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Background checks for gun buyers need upgrades

gun seller
REUTERS/John Gress
Even though the Minnesota Department of Human Services has been trying to coordinate its mental health records with law enforcement and the Bureau of Criminal Apprehension, the BCA says because commitment data is considered “private” under state law, it cannot get the information.

The following is an editorial from the Mankato Free Press.

The story was too bizarre to be true. A convicted murderer — a man deemed by the state of Minnesota to be mentally ill and dangerous — had acquired an arsenal of legally purchased guns.

A investigation by the Star Tribune showed the man, Christian Oberender, convicted of killing his mother and eventually committed as mentally ill and dangerous to the St. Peter Security Hospital, was in possession of 13 guns, including an AK-47, Tommy gun and a host of other guns, many of which, authorities determined, he was able to buy legally with a permit he had acquired.

The problem was not restricted to this one case, however. The investigation found that some 84 people have been charged since 2000 with illegal possession of a gun or assault with a dangerous weapon even though they had previously been committed by a judge of being mentally ill.

Another 168,000 people in Minnesota have arrest records but because those records are incomplete, the BCA cannot determine if they should be able to buy a gun. The presumption is then, many of them would be allowed.

Even though the Minnesota Department of Human Services has been trying to coordinate its mental health records with law enforcement and the BCA, the BCA says because commitment data is considered “private” under state law, it cannot get the information.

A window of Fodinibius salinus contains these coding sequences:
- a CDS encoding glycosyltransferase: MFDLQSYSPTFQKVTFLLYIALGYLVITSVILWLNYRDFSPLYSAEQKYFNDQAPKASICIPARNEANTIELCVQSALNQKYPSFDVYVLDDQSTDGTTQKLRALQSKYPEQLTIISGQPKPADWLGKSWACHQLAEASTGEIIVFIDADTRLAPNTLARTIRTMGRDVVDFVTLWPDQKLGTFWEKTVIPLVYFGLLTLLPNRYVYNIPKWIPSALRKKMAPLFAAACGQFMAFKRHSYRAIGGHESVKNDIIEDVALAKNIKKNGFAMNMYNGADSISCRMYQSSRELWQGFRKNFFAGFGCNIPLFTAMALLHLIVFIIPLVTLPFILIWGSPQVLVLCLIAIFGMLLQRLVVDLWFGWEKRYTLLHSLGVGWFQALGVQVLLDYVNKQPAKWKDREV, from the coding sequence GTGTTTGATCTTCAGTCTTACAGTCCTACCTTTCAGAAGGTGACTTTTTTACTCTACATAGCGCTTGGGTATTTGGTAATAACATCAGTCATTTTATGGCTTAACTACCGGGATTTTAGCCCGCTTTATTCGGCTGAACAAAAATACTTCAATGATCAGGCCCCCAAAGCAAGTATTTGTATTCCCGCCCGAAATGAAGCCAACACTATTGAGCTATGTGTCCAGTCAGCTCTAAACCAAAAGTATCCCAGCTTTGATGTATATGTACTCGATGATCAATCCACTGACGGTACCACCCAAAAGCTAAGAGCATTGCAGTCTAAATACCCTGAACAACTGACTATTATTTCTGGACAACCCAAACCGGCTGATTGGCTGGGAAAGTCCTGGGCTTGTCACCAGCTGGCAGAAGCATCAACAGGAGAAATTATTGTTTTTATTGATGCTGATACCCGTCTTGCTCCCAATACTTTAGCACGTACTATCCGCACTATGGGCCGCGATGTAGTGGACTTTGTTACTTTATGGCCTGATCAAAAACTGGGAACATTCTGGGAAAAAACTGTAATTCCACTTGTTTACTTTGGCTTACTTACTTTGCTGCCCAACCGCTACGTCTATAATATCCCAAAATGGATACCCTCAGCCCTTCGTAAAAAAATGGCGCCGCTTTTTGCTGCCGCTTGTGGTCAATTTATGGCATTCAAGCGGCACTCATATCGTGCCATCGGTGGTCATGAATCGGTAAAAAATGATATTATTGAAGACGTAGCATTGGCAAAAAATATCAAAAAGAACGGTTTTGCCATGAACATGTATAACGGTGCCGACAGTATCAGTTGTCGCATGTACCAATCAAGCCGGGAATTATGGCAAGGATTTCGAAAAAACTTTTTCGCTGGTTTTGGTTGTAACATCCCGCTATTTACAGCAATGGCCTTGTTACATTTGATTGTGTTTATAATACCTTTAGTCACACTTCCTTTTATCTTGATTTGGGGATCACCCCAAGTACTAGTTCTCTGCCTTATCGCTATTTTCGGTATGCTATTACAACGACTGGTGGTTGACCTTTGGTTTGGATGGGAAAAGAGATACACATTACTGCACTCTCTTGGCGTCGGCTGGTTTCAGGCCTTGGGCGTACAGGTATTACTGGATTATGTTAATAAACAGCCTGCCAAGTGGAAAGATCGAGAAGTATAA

In some cases, courts commit people to community-based setting, thus requiring courts to submit the information to the BCA.

Says BCA spokeswoman Jill Oliveira: “There is no way BCA can have DHS’s commitment data.”

Therein lies part of this rather serious problem.

The DHS has made some progress in streamlining its system. Last year, of 32,000 background checks it allowed law enforcement access, 500 people were flagged as needing a further check. But the DHS also check court records, the most accurate information on civil commitment, and it has said that the system without more identifying information, would make it difficult to determine if a person should be flagged.

In the Oberender case, a simple flipping of his first and middle name may have caused him to elude all the background information that state had.

Clearly, the Legislature needs to fix this system with a sense of urgency. Will it cost money? Yes. Will it be worth it? Yes.

Everyone has to get on board. DHS, BCA and yes the public needs to demand that in some cases, privacy concerns are going to have to take a back seat if someone is wanting to possess a gun.

Editorial reprinted with permission.

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